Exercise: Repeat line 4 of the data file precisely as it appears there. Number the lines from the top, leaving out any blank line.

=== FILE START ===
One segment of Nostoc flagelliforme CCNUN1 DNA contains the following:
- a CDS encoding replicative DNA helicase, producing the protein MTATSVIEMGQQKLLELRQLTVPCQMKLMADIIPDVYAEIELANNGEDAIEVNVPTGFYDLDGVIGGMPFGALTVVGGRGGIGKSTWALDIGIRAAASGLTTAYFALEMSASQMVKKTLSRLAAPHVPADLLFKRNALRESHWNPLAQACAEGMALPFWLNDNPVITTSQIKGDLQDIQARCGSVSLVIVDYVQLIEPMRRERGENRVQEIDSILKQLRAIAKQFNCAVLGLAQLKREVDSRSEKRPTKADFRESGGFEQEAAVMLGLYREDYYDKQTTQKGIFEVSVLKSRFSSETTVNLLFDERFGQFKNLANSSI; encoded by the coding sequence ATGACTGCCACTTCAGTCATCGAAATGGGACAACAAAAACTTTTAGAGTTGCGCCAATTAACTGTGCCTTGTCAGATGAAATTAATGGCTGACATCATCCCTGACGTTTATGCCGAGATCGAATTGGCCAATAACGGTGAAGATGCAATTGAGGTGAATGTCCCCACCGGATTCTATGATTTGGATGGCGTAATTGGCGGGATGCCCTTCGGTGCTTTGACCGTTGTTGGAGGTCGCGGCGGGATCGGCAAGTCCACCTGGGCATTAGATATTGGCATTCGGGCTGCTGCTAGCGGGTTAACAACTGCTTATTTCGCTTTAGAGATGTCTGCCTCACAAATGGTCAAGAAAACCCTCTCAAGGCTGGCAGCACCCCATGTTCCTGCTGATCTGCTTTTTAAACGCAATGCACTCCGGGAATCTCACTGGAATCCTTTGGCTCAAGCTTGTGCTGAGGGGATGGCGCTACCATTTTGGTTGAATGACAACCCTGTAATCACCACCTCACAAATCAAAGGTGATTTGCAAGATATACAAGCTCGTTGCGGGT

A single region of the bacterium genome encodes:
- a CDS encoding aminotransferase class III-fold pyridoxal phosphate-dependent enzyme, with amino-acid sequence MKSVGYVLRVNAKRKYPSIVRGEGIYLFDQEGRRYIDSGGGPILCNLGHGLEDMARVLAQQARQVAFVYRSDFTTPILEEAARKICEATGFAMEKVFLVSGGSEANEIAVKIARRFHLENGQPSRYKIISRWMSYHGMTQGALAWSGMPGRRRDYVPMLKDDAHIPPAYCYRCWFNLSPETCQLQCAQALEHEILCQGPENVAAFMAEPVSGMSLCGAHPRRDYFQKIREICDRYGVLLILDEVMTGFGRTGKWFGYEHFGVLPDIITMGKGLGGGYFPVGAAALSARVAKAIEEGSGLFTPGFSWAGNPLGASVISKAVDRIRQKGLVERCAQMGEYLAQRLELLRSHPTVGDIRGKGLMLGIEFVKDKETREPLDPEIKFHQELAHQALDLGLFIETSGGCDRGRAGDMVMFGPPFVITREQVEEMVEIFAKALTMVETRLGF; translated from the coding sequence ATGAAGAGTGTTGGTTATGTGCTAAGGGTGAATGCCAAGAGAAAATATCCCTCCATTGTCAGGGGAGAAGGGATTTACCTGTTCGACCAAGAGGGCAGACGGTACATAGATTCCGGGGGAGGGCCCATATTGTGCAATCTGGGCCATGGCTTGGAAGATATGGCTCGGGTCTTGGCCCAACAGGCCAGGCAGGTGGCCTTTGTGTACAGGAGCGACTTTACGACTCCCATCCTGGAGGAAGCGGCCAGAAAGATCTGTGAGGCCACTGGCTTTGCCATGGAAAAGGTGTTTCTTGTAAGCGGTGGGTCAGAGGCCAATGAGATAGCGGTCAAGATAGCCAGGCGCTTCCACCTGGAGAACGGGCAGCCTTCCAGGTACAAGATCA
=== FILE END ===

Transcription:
- a CDS encoding aminotransferase class III-fold pyridoxal phosphate-dependent enzyme, with amino-acid sequence MKSVGYVLRVNAKRKYPSIVRGEGIYLFDQEGRRYIDSGGGPILCNLGHGLEDMARVLAQQARQVAFVYRSDFTTPILEEAARKICEATGFAMEKVFLVSGGSEANEIAVKIARRFHLENGQPSRYKIISRWMSYHGMTQGALAWSGMPGRRRDYVPMLKDDAHIPPAYCYRCWFNLSPETCQLQCAQALEHEILCQGPENVAAFMAEPVSGMSLCGAHPRRDYFQKIREICDRYGVLLILDEVMTGFGRTGKWFGYEHFGVLPDIITMGKGLGGGYFPVGAAALSARVAKAIEEGSGLFTPGFSWAGNPLGASVISKAVDRIRQKGLVERCAQMGEYLAQRLELLRSHPTVGDIRGKGLMLGIEFVKDKETREPLDPEIKFHQELAHQALDLGLFIETSGGCDRGRAGDMVMFGPPFVITREQVEEMVEIFAKALTMVETRLGF; translated from the coding sequence ATGAAGAGTGTTGGTTATGTGCTAAGGGTGAATGCCAAGAGAAAATATCCCTCCATTGTCAGGGGAGAAGGGATTTACCTGTTCGACCAAGAGGGCAGACGGTACATAGATTCCGGGGGAGGGCCCATATTGTGCAATCTGGGCCATGGCTTGGAAGATATGGCTCGGGTCTTGGCCCAACAGGCCAGGCAGGTGGCCTTTGTGTACAGGAGCGACTTTACGACTCCCATCCTGGAGGAAGCGGCCAGAAAGATCTGTGAGGCCACTGGCTTTGCCATGGAAAAGGTGTTTCTTGTAAGCGGTGGGTCAGAGGCCAATGAGATAGCGGTCAAGATAGCCAGGCGCTTCCACCTGGAGAACGGGCAGCCTTCCAGGTACAAGATCA